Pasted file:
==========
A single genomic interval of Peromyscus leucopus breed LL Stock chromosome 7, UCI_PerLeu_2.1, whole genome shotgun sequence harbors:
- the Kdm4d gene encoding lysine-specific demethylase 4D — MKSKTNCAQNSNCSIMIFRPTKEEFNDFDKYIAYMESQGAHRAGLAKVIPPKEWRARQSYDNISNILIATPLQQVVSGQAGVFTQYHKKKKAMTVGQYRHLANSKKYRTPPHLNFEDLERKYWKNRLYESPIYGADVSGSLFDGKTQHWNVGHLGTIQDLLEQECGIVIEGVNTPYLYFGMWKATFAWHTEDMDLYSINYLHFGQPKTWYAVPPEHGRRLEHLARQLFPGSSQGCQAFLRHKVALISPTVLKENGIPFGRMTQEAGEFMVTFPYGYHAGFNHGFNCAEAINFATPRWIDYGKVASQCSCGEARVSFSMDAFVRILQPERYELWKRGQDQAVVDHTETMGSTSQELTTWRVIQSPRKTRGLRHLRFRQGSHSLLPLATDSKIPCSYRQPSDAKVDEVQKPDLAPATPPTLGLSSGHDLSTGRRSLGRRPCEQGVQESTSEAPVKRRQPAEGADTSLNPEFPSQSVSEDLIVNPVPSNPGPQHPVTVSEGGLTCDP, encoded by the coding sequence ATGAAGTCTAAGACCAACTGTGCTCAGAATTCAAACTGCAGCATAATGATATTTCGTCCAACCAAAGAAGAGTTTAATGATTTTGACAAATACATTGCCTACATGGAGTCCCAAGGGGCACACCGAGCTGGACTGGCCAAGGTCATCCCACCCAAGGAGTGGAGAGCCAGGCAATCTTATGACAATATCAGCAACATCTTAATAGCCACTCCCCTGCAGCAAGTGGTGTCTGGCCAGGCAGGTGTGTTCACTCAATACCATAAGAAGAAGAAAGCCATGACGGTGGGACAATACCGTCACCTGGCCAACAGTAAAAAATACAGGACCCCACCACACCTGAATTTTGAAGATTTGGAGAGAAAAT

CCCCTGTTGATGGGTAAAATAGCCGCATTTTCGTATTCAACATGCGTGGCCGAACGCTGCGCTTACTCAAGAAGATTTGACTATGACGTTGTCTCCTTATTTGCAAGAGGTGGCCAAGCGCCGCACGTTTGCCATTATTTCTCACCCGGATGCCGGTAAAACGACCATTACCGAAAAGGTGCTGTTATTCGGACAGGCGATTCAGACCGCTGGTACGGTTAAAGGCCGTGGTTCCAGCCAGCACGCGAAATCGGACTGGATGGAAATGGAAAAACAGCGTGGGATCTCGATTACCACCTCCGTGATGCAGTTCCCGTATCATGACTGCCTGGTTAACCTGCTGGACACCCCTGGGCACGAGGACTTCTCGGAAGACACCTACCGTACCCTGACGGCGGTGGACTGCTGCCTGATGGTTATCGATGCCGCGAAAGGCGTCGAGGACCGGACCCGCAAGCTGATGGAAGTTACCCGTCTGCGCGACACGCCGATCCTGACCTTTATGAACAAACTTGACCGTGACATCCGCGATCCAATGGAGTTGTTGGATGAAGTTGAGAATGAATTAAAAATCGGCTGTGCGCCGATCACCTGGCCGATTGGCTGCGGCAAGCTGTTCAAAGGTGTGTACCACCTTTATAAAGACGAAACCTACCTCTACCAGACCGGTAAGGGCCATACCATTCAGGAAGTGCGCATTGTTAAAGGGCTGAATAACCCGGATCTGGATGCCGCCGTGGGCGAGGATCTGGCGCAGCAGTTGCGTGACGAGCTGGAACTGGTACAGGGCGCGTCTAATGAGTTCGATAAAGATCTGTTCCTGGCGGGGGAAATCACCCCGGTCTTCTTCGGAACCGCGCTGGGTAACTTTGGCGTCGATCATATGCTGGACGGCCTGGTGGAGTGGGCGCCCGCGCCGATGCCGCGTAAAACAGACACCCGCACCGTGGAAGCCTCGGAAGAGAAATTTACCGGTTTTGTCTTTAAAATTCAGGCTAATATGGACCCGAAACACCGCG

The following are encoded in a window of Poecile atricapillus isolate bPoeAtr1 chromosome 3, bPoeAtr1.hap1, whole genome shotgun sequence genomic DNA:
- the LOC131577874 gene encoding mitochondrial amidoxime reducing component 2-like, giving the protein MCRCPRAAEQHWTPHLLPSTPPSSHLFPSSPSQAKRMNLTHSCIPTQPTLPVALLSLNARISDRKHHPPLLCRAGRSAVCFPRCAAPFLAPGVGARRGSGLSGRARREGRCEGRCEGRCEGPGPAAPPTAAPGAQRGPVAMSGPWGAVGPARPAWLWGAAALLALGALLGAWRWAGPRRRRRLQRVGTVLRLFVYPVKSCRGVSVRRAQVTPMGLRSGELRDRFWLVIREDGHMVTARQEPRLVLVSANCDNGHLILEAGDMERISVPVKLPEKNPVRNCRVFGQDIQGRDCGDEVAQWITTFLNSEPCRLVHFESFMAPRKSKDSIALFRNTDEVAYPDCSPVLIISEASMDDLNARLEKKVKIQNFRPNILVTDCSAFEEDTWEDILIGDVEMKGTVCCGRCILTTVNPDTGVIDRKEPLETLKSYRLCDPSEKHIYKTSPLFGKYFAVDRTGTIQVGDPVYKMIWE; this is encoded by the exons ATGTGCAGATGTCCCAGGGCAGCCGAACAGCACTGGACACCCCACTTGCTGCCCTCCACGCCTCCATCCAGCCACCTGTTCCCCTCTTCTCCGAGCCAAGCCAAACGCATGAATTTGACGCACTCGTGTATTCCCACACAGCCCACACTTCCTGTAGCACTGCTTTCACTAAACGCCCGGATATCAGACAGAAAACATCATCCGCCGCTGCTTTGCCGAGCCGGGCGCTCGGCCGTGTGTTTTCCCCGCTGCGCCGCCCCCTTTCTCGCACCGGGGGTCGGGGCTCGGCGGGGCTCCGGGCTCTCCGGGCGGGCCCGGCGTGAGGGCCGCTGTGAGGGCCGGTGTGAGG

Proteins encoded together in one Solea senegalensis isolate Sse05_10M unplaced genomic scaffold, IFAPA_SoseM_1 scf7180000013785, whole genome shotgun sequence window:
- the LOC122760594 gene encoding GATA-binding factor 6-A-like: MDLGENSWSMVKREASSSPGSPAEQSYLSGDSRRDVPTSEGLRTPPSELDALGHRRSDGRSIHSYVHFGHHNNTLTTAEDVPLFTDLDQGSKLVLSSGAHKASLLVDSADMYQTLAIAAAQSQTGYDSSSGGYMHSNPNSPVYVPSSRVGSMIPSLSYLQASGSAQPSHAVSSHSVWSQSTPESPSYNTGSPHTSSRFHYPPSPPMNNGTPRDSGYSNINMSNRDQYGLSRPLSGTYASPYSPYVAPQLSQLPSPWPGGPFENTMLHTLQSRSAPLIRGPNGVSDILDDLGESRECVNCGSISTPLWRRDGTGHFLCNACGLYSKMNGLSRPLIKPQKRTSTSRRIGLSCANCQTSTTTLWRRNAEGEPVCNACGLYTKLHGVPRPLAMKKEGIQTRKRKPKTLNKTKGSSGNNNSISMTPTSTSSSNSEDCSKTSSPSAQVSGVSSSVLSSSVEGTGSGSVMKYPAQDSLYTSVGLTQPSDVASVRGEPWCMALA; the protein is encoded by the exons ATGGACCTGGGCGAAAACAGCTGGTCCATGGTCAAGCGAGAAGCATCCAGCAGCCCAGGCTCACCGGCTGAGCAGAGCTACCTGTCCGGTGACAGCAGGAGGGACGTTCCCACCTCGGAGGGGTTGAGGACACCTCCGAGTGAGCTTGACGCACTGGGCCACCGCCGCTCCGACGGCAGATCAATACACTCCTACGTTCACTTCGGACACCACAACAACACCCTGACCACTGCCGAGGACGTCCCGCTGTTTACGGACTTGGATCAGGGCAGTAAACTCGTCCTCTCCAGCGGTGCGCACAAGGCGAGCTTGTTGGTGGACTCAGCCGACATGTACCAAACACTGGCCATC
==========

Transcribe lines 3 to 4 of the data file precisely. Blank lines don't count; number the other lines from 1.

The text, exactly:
CCCCTGTTGATGGGTAAAATAGCCGCATTTTCGTATTCAACATGCGTGGCCGAACGCTGCGCTTACTCAAGAAGATTTGACTATGACGTTGTCTCCTTATTTGCAAGAGGTGGCCAAGCGCCGCACGTTTGCCATTATTTCTCACCCGGATGCCGGTAAAACGACCATTACCGAAAAGGTGCTGTTATTCGGACAGGCGATTCAGACCGCTGGTACGGTTAAAGGCCGTGGTTCCAGCCAGCACGCGAAATCGGACTGGATGGAAATGGAAAAACAGCGTGGGATCTCGATTACCACCTCCGTGATGCAGTTCCCGTATCATGACTGCCTGGTTAACCTGCTGGACACCCCTGGGCACGAGGACTTCTCGGAAGACACCTACCGTACCCTGACGGCGGTGGACTGCTGCCTGATGGTTATCGATGCCGCGAAAGGCGTCGAGGACCGGACCCGCAAGCTGATGGAAGTTACCCGTCTGCGCGACACGCCGATCCTGACCTTTATGAACAAACTTGACCGTGACATCCGCGATCCAATGGAGTTGTTGGATGAAGTTGAGAATGAATTAAAAATCGGCTGTGCGCCGATCACCTGGCCGATTGGCTGCGGCAAGCTGTTCAAAGGTGTGTACCACCTTTATAAAGACGAAACCTACCTCTACCAGACCGGTAAGGGCCATACCATTCAGGAAGTGCGCATTGTTAAAGGGCTGAATAACCCGGATCTGGATGCCGCCGTGGGCGAGGATCTGGCGCAGCAGTTGCGTGACGAGCTGGAACTGGTACAGGGCGCGTCTAATGAGTTCGATAAAGATCTGTTCCTGGCGGGGGAAATCACCCCGGTCTTCTTCGGAACCGCGCTGGGTAACTTTGGCGTCGATCATATGCTGGACGGCCTGGTGGAGTGGGCGCCCGCGCCGATGCCGCGTAAAACAGACACCCGCACCGTGGAAGCCTCGGAAGAGAAATTTACCGGTTTTGTCTTTAAAATTCAGGCTAATATGGACCCGAAACACCGCG

The following are encoded in a window of Poecile atricapillus isolate bPoeAtr1 chromosome 3, bPoeAtr1.hap1, whole genome shotgun sequence genomic DNA: